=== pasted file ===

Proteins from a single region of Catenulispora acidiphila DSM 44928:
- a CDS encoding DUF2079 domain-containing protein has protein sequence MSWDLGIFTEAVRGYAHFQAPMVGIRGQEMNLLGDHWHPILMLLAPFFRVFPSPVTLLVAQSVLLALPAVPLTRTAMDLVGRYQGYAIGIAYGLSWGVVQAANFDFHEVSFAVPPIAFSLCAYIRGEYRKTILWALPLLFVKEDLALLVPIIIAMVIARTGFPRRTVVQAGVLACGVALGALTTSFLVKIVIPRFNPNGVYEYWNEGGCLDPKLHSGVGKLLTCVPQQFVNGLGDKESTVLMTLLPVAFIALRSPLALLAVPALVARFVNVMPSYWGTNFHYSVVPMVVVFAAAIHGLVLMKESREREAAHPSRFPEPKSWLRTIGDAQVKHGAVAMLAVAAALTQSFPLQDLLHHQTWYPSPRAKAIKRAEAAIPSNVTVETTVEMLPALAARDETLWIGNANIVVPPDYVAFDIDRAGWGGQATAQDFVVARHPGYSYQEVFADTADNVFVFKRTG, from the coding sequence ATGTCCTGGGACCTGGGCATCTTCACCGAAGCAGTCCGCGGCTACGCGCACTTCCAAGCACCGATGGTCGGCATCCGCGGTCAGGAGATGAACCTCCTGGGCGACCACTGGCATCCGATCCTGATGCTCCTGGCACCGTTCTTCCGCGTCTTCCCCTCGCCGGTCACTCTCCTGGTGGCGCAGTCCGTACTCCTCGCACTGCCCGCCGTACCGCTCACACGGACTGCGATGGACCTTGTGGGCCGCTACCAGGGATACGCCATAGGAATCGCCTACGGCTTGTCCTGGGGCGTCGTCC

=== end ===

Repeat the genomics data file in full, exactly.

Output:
Proteins from a single region of Catenulispora acidiphila DSM 44928:
- a CDS encoding DUF2079 domain-containing protein has protein sequence MSWDLGIFTEAVRGYAHFQAPMVGIRGQEMNLLGDHWHPILMLLAPFFRVFPSPVTLLVAQSVLLALPAVPLTRTAMDLVGRYQGYAIGIAYGLSWGVVQAANFDFHEVSFAVPPIAFSLCAYIRGEYRKTILWALPLLFVKEDLALLVPIIIAMVIARTGFPRRTVVQAGVLACGVALGALTTSFLVKIVIPRFNPNGVYEYWNEGGCLDPKLHSGVGKLLTCVPQQFVNGLGDKESTVLMTLLPVAFIALRSPLALLAVPALVARFVNVMPSYWGTNFHYSVVPMVVVFAAAIHGLVLMKESREREAAHPSRFPEPKSWLRTIGDAQVKHGAVAMLAVAAALTQSFPLQDLLHHQTWYPSPRAKAIKRAEAAIPSNVTVETTVEMLPALAARDETLWIGNANIVVPPDYVAFDIDRAGWGGQATAQDFVVARHPGYSYQEVFADTADNVFVFKRTG, from the coding sequence ATGTCCTGGGACCTGGGCATCTTCACCGAAGCAGTCCGCGGCTACGCGCACTTCCAAGCACCGATGGTCGGCATCCGCGGTCAGGAGATGAACCTCCTGGGCGACCACTGGCATCCGATCCTGATGCTCCTGGCACCGTTCTTCCGCGTCTTCCCCTCGCCGGTCACTCTCCTGGTGGCGCAGTCCGTACTCCTCGCACTGCCCGCCGTACCGCTCACACGGACTGCGATGGACCTTGTGGGCCGCTACCAGGGATACGCCATAGGAATCGCCTACGGCTTGTCCTGGGGCGTCGTCC